Behold, one of my favorite meet-cutes of all time:
I grabbed a cookie and poured some lemonade into a Dixie cup and then turned around.
A boy was staring at me.
I was quite sure I’d never seen him before. Long and leanly muscular, he dwarfed the molded plastic elementary school chair he was sitting in. Mahogany hair, straight and short. He looked my age, maybe a year older, and he sat with his tailbone against the edge of the chair, his posture aggressively poor, one hand half in a pocket of dark jeans.
I looked away, suddenly conscious of my myriad insufficiencies. I was wearing old jeans, which had once been tight but now sagged in weird places, and a yellow T-shirt advertising a band I didn’t even like anymore. Also my hair: I had this pageboy haircut, and I hadn’t even bothered to, like, brush it. Furthermore I had ridiculously fat chipmunked cheeks, a side effect of treatment. I looked like a normally proportioned person with a balloon for a head. This was not even to mention the cankle situation. And yet–I cut a glance to him and his eyes were still on me.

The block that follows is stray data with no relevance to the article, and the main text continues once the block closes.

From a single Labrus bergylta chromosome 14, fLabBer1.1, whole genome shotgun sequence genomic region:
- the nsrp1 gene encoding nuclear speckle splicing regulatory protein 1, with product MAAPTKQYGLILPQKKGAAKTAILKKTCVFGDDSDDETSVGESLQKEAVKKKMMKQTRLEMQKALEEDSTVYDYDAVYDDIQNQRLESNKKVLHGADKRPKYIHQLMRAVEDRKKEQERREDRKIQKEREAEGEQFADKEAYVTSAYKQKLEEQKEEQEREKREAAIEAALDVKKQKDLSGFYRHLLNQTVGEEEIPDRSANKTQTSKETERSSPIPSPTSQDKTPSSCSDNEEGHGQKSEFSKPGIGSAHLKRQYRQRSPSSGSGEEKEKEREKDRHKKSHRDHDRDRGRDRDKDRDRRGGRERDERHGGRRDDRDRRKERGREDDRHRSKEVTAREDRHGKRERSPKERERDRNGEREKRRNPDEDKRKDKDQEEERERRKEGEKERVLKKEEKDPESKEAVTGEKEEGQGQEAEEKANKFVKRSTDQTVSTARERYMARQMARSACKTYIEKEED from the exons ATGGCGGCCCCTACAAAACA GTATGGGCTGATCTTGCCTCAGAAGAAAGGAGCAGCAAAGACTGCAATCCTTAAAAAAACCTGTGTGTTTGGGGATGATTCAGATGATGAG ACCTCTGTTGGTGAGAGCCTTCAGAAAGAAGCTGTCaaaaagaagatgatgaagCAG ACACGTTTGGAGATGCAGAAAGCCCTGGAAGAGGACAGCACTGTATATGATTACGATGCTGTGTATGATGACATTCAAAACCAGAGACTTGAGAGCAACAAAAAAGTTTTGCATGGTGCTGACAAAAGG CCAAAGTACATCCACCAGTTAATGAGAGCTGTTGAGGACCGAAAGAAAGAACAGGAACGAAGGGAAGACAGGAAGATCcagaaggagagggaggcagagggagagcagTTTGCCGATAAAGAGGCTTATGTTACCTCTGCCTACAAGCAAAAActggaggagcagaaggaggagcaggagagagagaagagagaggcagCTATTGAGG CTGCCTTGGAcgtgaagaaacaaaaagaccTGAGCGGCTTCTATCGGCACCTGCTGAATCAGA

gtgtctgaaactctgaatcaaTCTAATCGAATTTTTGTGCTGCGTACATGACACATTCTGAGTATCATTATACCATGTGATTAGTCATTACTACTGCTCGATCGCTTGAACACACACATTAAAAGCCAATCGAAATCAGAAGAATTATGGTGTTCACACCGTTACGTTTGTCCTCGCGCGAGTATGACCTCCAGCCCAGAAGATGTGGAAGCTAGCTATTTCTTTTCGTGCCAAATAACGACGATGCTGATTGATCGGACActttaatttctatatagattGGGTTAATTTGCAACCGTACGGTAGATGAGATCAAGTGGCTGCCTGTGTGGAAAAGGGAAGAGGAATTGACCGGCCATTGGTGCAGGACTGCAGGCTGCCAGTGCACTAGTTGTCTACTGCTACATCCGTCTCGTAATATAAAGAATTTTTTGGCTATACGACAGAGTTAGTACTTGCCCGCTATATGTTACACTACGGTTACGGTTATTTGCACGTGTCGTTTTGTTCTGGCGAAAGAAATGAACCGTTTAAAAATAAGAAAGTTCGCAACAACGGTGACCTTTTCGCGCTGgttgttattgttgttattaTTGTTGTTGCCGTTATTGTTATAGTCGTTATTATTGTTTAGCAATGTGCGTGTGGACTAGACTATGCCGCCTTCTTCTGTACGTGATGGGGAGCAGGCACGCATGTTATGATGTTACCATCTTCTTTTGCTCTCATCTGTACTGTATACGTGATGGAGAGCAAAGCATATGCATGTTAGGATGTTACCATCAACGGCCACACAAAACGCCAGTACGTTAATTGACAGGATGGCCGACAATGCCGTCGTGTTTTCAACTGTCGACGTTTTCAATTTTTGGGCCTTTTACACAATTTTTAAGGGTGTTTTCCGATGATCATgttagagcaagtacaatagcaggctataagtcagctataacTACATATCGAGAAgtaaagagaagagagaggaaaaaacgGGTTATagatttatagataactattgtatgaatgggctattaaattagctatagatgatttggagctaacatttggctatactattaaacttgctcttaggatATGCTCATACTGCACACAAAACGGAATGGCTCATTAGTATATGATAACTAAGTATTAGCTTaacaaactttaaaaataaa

It occured to me why they call it eye contact.
I walked into the circle and sat down next to Isaac, two seats away from the boy. I glanced again. He was still watching me.
Look, let me just say it: He was hot. A nonhot boy stares at you relentlessly and it is, at best, awkward and, at worst, a form of assault. But a hot boy … well.
Finally I decided that the proper strategy was to stare back. Boys do not have a monopoly on the Staring Business, after all. So I looked him over as Patrick acknowledged for the thousandth time his ball-lessness etc., and soon it was a staring contest. After a while the boy smiled, and then finally his blue eyes glanced away. When he looked back at me, I flicked my eyebrows up to say I win.
This is of course from this book, which I assume you have read, because not only was it all over the place for a while, it was amazing.
Why does this work?
1. Like the other examples I gave, there’s a great description of the potential love interest–just enough that we can picture him, not too much that we get bored. And I love that here there’s also a description of how the protagonist sees herself, and the fact that it’s implied that how she sees herself is not how he’s seeing her.
2. There’s some action going on, but not too much–them seeing each other is the main event.
3. The sexual tension–eye contact.
4. Finally, this works for the same reason this whole book works–the voice of the narrator, Hazel. She’s funny, she’s self-deprecating, and she’s also unexpectedly bold–I love love love that she stares back and he looks away first. It tells you a lot about her character in the early pages of the novel.
That’s all for now. I think I’ll do one more next week, because these are fun. Stay tuned!